For a novice who may be reading this post, the significance is that the trader is affecting your ability to get an execution. Here is the rule. Put 2 or 3 orders in a row in to sell the stock. Watch the bid and offer carefully. If the offer drops and the same market maker is lowering the offer a few minutes after you have submitted your order each time, then that market maker is not following the rules and is affecting your ability to execute a trade. This only applies if your limit order is on the bid. Otherwise, the market maker is free to execute the order or as we say in the business, work the order. The same applies for buying a stock. If the stock is quoted 10 (bid) 12 (offer), then that market maker has an obligation to execute the order on the offer ( in this case, 12) if your limit order is 12. Many investors may think this is trivial but it is not. It is actually complicated and probably happens on a large percentage of orders in small stocks.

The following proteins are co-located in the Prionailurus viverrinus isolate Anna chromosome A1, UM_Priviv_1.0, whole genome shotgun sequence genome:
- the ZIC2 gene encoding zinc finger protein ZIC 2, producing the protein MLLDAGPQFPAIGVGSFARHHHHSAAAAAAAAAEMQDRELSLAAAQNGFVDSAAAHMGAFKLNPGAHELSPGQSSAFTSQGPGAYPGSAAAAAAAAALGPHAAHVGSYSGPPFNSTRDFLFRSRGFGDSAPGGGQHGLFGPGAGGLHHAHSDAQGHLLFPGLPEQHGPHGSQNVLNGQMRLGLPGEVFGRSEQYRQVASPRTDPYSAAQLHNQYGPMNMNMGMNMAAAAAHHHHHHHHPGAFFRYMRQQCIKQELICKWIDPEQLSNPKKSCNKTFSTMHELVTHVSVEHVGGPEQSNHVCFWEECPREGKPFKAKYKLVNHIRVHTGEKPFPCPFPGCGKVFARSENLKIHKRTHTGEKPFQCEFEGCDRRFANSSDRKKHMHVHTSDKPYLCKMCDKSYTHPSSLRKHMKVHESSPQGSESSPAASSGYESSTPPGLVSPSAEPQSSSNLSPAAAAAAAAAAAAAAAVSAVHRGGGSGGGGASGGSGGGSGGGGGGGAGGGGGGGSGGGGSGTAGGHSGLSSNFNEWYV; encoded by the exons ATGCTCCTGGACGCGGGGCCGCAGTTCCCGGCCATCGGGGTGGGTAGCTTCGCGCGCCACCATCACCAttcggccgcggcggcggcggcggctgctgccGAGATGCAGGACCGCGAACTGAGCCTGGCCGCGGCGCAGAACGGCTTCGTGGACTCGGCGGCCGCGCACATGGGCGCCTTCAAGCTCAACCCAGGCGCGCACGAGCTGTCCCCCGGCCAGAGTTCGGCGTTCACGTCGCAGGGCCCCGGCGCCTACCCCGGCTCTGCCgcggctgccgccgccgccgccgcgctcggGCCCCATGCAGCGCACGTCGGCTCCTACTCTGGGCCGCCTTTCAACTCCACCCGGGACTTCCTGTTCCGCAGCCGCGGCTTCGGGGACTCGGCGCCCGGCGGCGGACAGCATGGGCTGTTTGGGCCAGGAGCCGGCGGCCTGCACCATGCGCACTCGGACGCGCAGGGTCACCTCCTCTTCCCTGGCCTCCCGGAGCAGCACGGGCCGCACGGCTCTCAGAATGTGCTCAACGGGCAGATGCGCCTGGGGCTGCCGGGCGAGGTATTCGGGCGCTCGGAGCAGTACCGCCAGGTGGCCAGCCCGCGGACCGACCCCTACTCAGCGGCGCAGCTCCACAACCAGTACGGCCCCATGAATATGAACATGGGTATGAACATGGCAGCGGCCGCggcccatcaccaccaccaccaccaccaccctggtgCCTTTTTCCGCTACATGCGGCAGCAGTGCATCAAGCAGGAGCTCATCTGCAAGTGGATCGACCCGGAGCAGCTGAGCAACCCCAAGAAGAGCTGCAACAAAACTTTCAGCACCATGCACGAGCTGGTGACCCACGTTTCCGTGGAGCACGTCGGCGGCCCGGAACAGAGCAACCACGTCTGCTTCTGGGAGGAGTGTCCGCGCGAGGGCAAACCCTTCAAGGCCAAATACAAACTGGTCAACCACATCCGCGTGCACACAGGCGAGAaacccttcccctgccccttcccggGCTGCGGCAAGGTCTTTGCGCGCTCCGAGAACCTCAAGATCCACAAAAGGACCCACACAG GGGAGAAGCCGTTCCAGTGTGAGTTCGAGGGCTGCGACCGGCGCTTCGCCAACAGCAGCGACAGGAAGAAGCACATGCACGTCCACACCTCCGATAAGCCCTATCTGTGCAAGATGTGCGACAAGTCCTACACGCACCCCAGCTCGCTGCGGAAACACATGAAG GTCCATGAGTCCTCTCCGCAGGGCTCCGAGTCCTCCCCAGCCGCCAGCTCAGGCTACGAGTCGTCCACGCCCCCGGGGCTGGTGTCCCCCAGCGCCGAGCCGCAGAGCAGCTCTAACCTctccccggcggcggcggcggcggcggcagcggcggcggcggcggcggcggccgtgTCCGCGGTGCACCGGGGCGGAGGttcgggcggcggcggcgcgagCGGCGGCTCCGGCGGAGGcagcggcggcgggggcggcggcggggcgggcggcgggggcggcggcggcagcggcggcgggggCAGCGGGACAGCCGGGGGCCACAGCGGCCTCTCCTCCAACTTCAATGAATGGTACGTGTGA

Wednesday, November 16, 2005
The Great Myth of Shorts
As I peruse the messageboards on the Internet, I can't help but to notice all the chatter about the number of shorts on small cap stocks (OTCBB and Pink Sheets). The chatter seems to increase at the time when a stock price is going down. Although there are people that are involved in the shorting of 1 and 2 cent stocks on the OTCBB and Pink Sheets, I don't believe that most real players in the short game are shorting 1 and 2 cent stocks. Of course, there are rare instances that a stock may have substantial liquidity to establish a short position. With that said, should we really worry about an individual or an institution shorting $15,000 worth of a public company's stock.
Take an example of a company that has 16,000,000 shares outstanding and a stock trading at 10 cents. Let's face it, shorting that stock with a substantial position is potential financial suicide. Good news and the stock is at 80 cents and then try to cover. You're dead !!!!!!!
I always tell our clients the same thing. The short in a small cap stock is usually either an impatient shareholder or the short could be a potential or existing financier. However, no major wirehouse would endorse any of their traders going short $100,000 of stock in a company that trades at a market cap of $2,000,000. The point is to stop worrying about the shorts. In most cases, the shorts on small cap stocks are usually ghosts. Spend your effort on building the company and if you are a sharholder, just open your eyes.